Washington — Major automakers are seizing on the infancy of President-elect Donald Trump's administration to mount a push to ease regulatory headaches faced under President Obama, including potentially slowing the rise of fuel efficiency requirements.
In a letter to Trump's White House transition team Nov. 10, the Alliance of Automobile Manufacturers proposed that the new administration pause a key step in the ongoing midterm evaluation of the Obama administration's 2025 fuel economy and greenhouse rules until Trump's administration can “lead efforts” with regulators and automakers on “a pathway forward” for the final four years of the rules.
The Alliance called the rules, which become increasingly stringent starting in model year 2017, a “substantial challenge” for the industry. While the industry has expressed support for the broader efficiency and environmental goals of the program, automakers are concerned about the timing and costs of the rules, which will require billions of dollars in investment.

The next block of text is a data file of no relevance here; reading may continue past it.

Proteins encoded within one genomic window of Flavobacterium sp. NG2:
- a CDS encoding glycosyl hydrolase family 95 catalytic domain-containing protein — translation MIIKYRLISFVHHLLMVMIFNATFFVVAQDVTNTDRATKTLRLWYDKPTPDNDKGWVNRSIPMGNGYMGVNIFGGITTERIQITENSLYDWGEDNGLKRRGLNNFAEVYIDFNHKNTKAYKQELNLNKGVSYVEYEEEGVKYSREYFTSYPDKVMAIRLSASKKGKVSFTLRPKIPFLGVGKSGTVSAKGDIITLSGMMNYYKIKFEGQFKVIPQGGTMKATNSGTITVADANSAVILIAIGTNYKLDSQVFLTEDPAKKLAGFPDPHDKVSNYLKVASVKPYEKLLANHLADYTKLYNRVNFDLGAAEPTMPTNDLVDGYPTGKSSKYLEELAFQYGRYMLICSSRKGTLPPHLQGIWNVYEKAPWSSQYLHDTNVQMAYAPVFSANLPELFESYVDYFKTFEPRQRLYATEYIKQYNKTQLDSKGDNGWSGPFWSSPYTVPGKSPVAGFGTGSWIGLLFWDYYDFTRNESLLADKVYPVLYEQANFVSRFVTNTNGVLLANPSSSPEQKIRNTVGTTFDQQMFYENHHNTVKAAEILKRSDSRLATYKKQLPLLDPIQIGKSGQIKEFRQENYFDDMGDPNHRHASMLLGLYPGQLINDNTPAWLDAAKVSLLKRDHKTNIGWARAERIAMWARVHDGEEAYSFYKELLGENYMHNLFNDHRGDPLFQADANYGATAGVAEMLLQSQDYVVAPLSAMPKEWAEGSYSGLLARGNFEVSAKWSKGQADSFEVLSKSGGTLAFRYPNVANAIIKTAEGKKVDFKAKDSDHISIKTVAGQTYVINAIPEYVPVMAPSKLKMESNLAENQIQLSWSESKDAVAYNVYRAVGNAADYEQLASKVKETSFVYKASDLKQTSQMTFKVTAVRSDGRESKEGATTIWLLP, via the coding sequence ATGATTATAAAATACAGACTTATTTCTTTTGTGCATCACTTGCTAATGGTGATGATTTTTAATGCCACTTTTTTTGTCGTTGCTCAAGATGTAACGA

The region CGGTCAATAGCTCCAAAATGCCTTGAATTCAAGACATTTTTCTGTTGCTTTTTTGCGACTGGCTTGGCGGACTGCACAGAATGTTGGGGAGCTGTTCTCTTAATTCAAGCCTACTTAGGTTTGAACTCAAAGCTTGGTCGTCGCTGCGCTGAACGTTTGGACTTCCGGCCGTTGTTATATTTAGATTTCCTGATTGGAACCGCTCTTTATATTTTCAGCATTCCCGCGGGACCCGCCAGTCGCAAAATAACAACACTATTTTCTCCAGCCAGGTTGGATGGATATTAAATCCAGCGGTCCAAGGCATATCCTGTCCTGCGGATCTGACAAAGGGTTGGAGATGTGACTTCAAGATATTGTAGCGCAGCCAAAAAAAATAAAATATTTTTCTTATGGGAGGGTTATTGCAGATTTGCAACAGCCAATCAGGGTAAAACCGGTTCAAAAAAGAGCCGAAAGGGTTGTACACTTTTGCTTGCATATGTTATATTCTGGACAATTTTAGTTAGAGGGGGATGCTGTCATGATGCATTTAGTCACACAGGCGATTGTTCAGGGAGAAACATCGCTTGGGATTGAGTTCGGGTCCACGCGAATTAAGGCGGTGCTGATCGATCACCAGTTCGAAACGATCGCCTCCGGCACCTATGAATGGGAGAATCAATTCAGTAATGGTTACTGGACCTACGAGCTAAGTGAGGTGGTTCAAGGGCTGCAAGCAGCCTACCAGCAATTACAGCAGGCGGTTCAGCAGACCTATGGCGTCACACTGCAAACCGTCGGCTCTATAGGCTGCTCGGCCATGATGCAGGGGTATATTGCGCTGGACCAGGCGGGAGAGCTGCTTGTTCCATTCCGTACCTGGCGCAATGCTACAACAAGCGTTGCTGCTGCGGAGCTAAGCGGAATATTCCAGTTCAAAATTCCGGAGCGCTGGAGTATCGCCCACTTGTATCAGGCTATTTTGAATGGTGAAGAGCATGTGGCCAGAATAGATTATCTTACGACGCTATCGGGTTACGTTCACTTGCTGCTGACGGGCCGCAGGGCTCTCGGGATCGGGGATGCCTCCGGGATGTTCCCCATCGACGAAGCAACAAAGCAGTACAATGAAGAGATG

The proposal is among a series of policy and regulatory recommendations submitted to the Trump transition team aimed at streamlining the industry's regulatory obligations. Taken together, they signal that automakers view the early stages of Trump's administration as a key opportunity to secure regulatory reforms that they say create friction and drive up vehicle costs.
“We live at a moment where technology and change are swamping the regulatory capacity to manage our emerging reality. Reform is imperative,” Alliance CEO Mitch Bainwol said in the letter, obtained by Automotive News. Automotive News is a sister publication of Plastics News.
Trump himself has vowed a broad review of existing regulations that threaten jobs and a moratorium on all new regulations.